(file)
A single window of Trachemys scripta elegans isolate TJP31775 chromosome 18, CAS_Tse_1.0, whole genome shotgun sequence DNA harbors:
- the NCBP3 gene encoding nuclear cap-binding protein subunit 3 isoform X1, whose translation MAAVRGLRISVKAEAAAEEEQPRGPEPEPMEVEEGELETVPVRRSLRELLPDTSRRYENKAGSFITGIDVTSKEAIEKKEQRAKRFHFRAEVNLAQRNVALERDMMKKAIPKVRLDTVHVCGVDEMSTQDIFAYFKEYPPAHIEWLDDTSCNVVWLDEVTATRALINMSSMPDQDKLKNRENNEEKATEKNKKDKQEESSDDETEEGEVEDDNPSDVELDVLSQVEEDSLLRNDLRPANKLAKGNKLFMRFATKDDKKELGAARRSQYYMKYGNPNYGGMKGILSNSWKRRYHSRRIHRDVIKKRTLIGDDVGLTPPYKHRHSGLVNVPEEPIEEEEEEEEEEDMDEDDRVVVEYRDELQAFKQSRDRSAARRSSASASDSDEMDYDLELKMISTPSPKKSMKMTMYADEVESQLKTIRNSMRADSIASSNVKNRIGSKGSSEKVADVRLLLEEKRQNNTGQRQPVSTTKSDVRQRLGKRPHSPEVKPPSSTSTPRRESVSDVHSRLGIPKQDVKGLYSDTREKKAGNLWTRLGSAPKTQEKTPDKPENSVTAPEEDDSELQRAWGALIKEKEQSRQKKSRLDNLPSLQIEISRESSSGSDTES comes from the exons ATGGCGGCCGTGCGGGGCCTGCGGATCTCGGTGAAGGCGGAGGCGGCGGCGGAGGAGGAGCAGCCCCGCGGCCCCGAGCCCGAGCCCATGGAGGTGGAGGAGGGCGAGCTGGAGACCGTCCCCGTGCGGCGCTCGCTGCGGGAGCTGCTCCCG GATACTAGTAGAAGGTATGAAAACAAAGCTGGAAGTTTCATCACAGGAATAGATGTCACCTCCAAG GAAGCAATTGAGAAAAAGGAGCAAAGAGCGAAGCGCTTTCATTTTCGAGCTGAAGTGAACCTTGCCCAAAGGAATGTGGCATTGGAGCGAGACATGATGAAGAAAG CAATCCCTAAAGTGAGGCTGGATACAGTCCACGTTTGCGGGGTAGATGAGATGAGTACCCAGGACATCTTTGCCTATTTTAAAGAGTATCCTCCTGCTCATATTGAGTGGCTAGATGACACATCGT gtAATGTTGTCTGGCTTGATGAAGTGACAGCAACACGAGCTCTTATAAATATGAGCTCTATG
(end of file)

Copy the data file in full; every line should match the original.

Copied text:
A single window of Trachemys scripta elegans isolate TJP31775 chromosome 18, CAS_Tse_1.0, whole genome shotgun sequence DNA harbors:
- the NCBP3 gene encoding nuclear cap-binding protein subunit 3 isoform X1, whose translation MAAVRGLRISVKAEAAAEEEQPRGPEPEPMEVEEGELETVPVRRSLRELLPDTSRRYENKAGSFITGIDVTSKEAIEKKEQRAKRFHFRAEVNLAQRNVALERDMMKKAIPKVRLDTVHVCGVDEMSTQDIFAYFKEYPPAHIEWLDDTSCNVVWLDEVTATRALINMSSMPDQDKLKNRENNEEKATEKNKKDKQEESSDDETEEGEVEDDNPSDVELDVLSQVEEDSLLRNDLRPANKLAKGNKLFMRFATKDDKKELGAARRSQYYMKYGNPNYGGMKGILSNSWKRRYHSRRIHRDVIKKRTLIGDDVGLTPPYKHRHSGLVNVPEEPIEEEEEEEEEEDMDEDDRVVVEYRDELQAFKQSRDRSAARRSSASASDSDEMDYDLELKMISTPSPKKSMKMTMYADEVESQLKTIRNSMRADSIASSNVKNRIGSKGSSEKVADVRLLLEEKRQNNTGQRQPVSTTKSDVRQRLGKRPHSPEVKPPSSTSTPRRESVSDVHSRLGIPKQDVKGLYSDTREKKAGNLWTRLGSAPKTQEKTPDKPENSVTAPEEDDSELQRAWGALIKEKEQSRQKKSRLDNLPSLQIEISRESSSGSDTES comes from the exons ATGGCGGCCGTGCGGGGCCTGCGGATCTCGGTGAAGGCGGAGGCGGCGGCGGAGGAGGAGCAGCCCCGCGGCCCCGAGCCCGAGCCCATGGAGGTGGAGGAGGGCGAGCTGGAGACCGTCCCCGTGCGGCGCTCGCTGCGGGAGCTGCTCCCG GATACTAGTAGAAGGTATGAAAACAAAGCTGGAAGTTTCATCACAGGAATAGATGTCACCTCCAAG GAAGCAATTGAGAAAAAGGAGCAAAGAGCGAAGCGCTTTCATTTTCGAGCTGAAGTGAACCTTGCCCAAAGGAATGTGGCATTGGAGCGAGACATGATGAAGAAAG CAATCCCTAAAGTGAGGCTGGATACAGTCCACGTTTGCGGGGTAGATGAGATGAGTACCCAGGACATCTTTGCCTATTTTAAAGAGTATCCTCCTGCTCATATTGAGTGGCTAGATGACACATCGT gtAATGTTGTCTGGCTTGATGAAGTGACAGCAACACGAGCTCTTATAAATATGAGCTCTATG